Betty Davis: They Say I'm Different
R0 - America - MVD Visual
Review written by and copyright: James-Masaki Ryan (11th February 2020).
The Film

"Betty Davis: They Say I'm Different" (2017)

During the early 1970s, Betty Davis released a trio of albums - her 1973 self-titled debut, "They Say I'm Different" in 1974, and "Nasty Gal" in 1975. With a raw vocal style that was raspy yet smooth, powerful while sexy, it was complimented by a funk soul sound that perfectly matched her style. Her lyrics were sexual and unforgiving, the music was funky and deep, and her live shows in which she wore hot pants, thigh high boots, skimpy and sexy tops, and a magnificent afro to top it off, her moves were just as suggestive as her lyrics. Her albums were not major sellers. The first two were on an indie label while the third was on major Island Records. A fourth album was recorded in 1976 but was shelved by the label. And then, Davis seemingly disappeared from the music world. As she rarely gave interviews and she was not a major figure in the business, she was basically a blip on the music world. Most may have known her as the wife of Miles Davis for a short period, and the person that heavily influenced his music during the period, as he went more experimental with jazz rock and fusion, and even appearing on the cover of his ground breaking 1968 album "Filles des Kilimanjaro". But her songs and her work were not on the charts, and her time in the solo limelight was barely remembered.

When hearing Betty Davis' music now, it's still fresh, funky, and amazing. She was years ahead of the soulful funk rock of Price, a decade before Madonna pushed the boundaries of female sexuality in music and image, decades before "Parental Advisory" stickers were a commonplace on albums. Listening to Macy Gray's raspy soul, Erykah Badu's quiet and smooth vocals, Alabama Shakes' Brittany Howard howls, there are quite a lot of female artists working today that may inadvertently be paying tribute to Davis without knowing it. She wasn't a massively known artist and her albums sold in low numbers during the 1970s. Whether they heard her work or not, it certainly shows that Davis was way ahead of the curb and would more or less fit in much better with the modern era. As seen with documentaries such as "A Band Called Death" and "Searching for Sugar Man" which showcased artists that broke new musical ground without the majority of the population realizing it, "They Say I'm Different" falls in a similar category of introducing an obscure yet important and defining artist for a new generation and giving belated credit where it is due. With those mentioned documentaries, they both had the musicians themselves on camera to tell the story along with historians and acquaintances. In "They Say I'm Different", the hope was to make a film with Davis' input, but as she was and is a very reclusive person, there was question if getting in touch with her would be possible.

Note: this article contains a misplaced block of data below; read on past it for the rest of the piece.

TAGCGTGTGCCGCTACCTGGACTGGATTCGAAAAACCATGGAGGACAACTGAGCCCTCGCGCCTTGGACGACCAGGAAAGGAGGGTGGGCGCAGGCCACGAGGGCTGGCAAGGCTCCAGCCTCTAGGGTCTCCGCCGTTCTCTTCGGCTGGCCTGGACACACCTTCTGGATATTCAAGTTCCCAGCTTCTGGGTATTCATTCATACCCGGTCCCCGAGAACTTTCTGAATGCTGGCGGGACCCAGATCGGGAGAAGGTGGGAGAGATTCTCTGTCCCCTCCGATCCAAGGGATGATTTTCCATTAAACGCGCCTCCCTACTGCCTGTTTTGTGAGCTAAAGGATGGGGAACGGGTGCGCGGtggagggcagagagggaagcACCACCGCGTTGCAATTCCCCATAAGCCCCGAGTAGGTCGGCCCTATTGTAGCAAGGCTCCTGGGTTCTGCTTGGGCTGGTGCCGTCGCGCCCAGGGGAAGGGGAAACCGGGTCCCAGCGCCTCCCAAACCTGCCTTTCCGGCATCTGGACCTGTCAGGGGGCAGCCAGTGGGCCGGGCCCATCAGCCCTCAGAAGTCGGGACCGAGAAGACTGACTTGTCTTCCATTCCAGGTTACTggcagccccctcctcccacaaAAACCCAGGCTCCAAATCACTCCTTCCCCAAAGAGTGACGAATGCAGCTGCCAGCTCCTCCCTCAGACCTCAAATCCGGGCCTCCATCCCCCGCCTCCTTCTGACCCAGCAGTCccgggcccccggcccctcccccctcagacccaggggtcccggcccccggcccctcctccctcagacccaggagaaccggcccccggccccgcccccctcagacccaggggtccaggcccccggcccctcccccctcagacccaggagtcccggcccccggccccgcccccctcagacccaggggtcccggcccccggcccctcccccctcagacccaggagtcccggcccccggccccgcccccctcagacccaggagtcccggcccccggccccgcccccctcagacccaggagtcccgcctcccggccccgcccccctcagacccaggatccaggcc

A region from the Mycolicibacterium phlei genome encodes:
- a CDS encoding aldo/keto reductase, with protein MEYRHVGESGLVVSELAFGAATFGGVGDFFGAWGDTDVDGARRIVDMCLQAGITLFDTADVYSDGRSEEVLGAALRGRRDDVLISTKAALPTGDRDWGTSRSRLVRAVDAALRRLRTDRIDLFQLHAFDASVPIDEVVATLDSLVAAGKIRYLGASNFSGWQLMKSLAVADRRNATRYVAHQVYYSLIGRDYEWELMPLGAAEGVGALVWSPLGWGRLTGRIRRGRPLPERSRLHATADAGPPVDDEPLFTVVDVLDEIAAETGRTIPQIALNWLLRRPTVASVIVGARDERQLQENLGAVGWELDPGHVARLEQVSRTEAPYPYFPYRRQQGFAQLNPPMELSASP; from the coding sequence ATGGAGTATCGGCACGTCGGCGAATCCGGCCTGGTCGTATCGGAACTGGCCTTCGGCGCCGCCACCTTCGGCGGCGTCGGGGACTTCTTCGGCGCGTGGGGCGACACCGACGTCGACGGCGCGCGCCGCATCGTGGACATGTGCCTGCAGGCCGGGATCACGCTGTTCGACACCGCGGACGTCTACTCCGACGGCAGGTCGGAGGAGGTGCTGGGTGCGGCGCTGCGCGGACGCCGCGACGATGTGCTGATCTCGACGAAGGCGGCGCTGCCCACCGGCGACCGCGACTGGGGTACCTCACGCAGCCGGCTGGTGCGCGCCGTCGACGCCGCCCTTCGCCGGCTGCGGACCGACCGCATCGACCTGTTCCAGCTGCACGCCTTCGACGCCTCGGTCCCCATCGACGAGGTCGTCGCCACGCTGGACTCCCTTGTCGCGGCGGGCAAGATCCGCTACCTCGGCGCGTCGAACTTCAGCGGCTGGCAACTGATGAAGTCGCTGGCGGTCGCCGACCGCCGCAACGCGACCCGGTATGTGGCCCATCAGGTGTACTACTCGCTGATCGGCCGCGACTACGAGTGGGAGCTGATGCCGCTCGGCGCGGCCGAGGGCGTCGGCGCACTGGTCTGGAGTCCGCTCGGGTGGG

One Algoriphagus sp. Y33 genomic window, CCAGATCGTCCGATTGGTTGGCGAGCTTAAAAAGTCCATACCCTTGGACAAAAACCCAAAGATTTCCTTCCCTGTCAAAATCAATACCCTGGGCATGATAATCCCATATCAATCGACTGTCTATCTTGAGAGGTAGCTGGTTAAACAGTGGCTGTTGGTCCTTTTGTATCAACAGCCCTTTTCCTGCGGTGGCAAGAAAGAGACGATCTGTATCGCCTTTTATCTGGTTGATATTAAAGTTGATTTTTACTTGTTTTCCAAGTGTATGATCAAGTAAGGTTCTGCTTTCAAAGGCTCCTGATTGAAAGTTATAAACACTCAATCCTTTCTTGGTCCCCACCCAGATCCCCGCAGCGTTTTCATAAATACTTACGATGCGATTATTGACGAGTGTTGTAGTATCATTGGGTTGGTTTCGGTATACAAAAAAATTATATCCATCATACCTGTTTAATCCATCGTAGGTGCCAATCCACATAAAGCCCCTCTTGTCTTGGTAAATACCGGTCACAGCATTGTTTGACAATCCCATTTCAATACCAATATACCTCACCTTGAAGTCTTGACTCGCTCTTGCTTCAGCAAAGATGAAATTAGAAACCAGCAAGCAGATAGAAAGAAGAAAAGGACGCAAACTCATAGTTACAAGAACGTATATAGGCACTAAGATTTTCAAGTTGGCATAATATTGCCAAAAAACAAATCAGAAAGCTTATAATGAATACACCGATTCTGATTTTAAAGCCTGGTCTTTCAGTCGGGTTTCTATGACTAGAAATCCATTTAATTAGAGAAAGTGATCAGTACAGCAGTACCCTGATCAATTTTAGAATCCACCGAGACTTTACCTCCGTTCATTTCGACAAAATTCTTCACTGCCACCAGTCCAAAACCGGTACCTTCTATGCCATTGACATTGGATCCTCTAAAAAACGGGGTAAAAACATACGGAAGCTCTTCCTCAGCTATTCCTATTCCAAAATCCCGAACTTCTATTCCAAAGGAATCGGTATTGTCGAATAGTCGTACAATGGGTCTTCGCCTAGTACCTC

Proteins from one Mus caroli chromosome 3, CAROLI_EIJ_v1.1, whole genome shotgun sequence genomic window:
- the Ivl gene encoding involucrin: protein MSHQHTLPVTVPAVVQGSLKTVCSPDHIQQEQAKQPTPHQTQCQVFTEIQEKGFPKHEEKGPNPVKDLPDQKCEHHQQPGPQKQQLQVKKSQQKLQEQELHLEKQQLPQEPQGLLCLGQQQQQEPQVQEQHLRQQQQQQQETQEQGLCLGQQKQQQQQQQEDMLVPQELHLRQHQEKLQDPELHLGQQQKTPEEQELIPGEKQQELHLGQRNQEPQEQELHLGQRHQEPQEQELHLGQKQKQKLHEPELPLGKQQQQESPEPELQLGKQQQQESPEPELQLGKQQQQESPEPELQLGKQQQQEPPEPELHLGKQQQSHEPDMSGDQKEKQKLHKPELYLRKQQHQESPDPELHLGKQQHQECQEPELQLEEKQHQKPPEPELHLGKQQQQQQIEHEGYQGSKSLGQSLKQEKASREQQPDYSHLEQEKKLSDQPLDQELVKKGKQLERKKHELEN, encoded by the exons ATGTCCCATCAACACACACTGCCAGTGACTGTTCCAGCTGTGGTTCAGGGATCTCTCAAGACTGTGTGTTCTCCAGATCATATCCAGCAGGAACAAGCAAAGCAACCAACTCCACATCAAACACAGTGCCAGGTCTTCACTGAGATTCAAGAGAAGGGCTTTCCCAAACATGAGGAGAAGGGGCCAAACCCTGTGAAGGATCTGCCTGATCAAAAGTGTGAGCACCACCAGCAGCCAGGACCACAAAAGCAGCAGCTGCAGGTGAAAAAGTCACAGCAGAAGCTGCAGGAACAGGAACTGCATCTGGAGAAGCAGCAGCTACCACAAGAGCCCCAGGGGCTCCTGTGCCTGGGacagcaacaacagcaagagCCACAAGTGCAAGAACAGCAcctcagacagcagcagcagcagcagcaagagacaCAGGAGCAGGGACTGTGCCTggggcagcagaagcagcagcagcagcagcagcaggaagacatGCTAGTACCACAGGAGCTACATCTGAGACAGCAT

By including interviews with family and old friends, music historians, former producers and studio musicians, there is a lot to reveal about her. From her upbringing in North Carolina and Pennsylvania, her early days in New York studying fashion and getting into the music business, her brief marriage to Miles Davis, each person gives their side of the story. But the main draw here is the words of Betty Davis herself. Keeping with her privacy, all her interview sessions were recorded in audio form, and her words were read out loud by Kim El for narration, and a body double for certain shots. So people thinking that is her in some of the footage and talking, it actually isn't. Though there is one moment when the audience hears Davis' real voice recently, through a telephone call.

Although there are good moments in the documentary, there are a lot of unanswered questions as well. There is the segment at the beginning with her Columbia Records sessions being pressed, but information about the sessions is very brief. In addition, information about the three studio albums and the fourth unreleased one in detail is also kept on the cutting room floor. There is a lot skipped over, and with the less than an hour runtime, when the credits come up, it seems extremely sudden and unfinished. "They Say I'm Different" starts off excellent focusing on the myth of the legendary and obscure artist, but never feels like a completed work but a work in progress.

Betty Davis's music has been slowly but surely being rediscovered, with her albums being remastered and reissued in the 2000s, her music being sampled by some hip hop artists including Ice Cube, Redman, and others, and now this documentary. "They Say I'm Different" may win some new fans, and it's nice to finally see some actual vintage footage plus her own words being spoken. But it certainly will leave people asking for more.